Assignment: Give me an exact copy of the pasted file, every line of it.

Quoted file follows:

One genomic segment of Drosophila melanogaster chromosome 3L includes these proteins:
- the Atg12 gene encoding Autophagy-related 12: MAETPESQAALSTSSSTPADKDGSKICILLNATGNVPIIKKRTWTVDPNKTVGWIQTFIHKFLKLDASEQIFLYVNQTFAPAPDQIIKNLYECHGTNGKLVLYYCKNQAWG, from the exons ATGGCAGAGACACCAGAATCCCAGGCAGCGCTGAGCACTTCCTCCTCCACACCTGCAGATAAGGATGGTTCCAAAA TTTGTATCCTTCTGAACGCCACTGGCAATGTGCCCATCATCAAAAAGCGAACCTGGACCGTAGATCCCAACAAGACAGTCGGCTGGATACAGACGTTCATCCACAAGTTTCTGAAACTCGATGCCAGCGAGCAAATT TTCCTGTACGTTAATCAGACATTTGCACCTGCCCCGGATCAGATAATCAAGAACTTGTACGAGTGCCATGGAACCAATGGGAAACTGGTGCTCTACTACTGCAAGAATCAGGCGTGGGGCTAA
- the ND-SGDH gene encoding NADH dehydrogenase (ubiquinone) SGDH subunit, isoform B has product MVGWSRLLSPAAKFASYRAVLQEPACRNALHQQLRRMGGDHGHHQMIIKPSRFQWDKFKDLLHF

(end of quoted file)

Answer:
One genomic segment of Drosophila melanogaster chromosome 3L includes these proteins:
- the Atg12 gene encoding Autophagy-related 12: MAETPESQAALSTSSSTPADKDGSKICILLNATGNVPIIKKRTWTVDPNKTVGWIQTFIHKFLKLDASEQIFLYVNQTFAPAPDQIIKNLYECHGTNGKLVLYYCKNQAWG, from the exons ATGGCAGAGACACCAGAATCCCAGGCAGCGCTGAGCACTTCCTCCTCCACACCTGCAGATAAGGATGGTTCCAAAA TTTGTATCCTTCTGAACGCCACTGGCAATGTGCCCATCATCAAAAAGCGAACCTGGACCGTAGATCCCAACAAGACAGTCGGCTGGATACAGACGTTCATCCACAAGTTTCTGAAACTCGATGCCAGCGAGCAAATT TTCCTGTACGTTAATCAGACATTTGCACCTGCCCCGGATCAGATAATCAAGAACTTGTACGAGTGCCATGGAACCAATGGGAAACTGGTGCTCTACTACTGCAAGAATCAGGCGTGGGGCTAA
- the ND-SGDH gene encoding NADH dehydrogenase (ubiquinone) SGDH subunit, isoform B has product MVGWSRLLSPAAKFASYRAVLQEPACRNALHQQLRRMGGDHGHHQMIIKPSRFQWDKFKDLLHF